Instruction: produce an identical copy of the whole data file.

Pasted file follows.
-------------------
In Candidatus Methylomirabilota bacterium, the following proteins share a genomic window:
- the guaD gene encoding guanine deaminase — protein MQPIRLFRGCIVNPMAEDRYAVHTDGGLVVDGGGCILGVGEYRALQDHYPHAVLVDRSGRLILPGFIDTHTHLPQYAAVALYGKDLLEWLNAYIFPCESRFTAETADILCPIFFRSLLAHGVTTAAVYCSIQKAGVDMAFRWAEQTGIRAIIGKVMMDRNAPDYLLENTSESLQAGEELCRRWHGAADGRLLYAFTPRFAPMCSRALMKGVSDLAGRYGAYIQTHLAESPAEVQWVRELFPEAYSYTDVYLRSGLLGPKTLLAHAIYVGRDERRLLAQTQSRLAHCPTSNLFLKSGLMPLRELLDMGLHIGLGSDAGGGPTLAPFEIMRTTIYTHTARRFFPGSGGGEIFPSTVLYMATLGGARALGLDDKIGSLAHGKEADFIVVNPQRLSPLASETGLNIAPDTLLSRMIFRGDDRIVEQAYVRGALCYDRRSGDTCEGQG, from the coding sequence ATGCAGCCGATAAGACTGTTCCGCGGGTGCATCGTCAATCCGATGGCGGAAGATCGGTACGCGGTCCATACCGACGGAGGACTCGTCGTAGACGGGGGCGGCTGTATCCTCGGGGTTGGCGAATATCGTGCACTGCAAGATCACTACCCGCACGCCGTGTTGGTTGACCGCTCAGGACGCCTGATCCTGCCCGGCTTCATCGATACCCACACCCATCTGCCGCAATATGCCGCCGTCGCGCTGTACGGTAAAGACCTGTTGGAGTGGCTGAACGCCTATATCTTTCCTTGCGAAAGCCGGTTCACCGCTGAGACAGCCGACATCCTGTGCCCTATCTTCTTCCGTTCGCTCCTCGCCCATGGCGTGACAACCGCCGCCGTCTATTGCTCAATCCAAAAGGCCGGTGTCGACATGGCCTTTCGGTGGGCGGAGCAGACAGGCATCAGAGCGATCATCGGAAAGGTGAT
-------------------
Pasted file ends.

In Candidatus Methylomirabilota bacterium, the following proteins share a genomic window:
- the guaD gene encoding guanine deaminase — protein MQPIRLFRGCIVNPMAEDRYAVHTDGGLVVDGGGCILGVGEYRALQDHYPHAVLVDRSGRLILPGFIDTHTHLPQYAAVALYGKDLLEWLNAYIFPCESRFTAETADILCPIFFRSLLAHGVTTAAVYCSIQKAGVDMAFRWAEQTGIRAIIGKVMMDRNAPDYLLENTSESLQAGEELCRRWHGAADGRLLYAFTPRFAPMCSRALMKGVSDLAGRYGAYIQTHLAESPAEVQWVRELFPEAYSYTDVYLRSGLLGPKTLLAHAIYVGRDERRLLAQTQSRLAHCPTSNLFLKSGLMPLRELLDMGLHIGLGSDAGGGPTLAPFEIMRTTIYTHTARRFFPGSGGGEIFPSTVLYMATLGGARALGLDDKIGSLAHGKEADFIVVNPQRLSPLASETGLNIAPDTLLSRMIFRGDDRIVEQAYVRGALCYDRRSGDTCEGQG, from the coding sequence ATGCAGCCGATAAGACTGTTCCGCGGGTGCATCGTCAATCCGATGGCGGAAGATCGGTACGCGGTCCATACCGACGGAGGACTCGTCGTAGACGGGGGCGGCTGTATCCTCGGGGTTGGCGAATATCGTGCACTGCAAGATCACTACCCGCACGCCGTGTTGGTTGACCGCTCAGGACGCCTGATCCTGCCCGGCTTCATCGATACCCACACCCATCTGCCGCAATATGCCGCCGTCGCGCTGTACGGTAAAGACCTGTTGGAGTGGCTGAACGCCTATATCTTTCCTTGCGAAAGCCGGTTCACCGCTGAGACAGCCGACATCCTGTGCCCTATCTTCTTCCGTTCGCTCCTCGCCCATGGCGTGACAACCGCCGCCGTCTATTGCTCAATCCAAAAGGCCGGTGTCGACATGGCCTTTCGGTGGGCGGAGCAGACAGGCATCAGAGCGATCATCGGAAAGGTGAT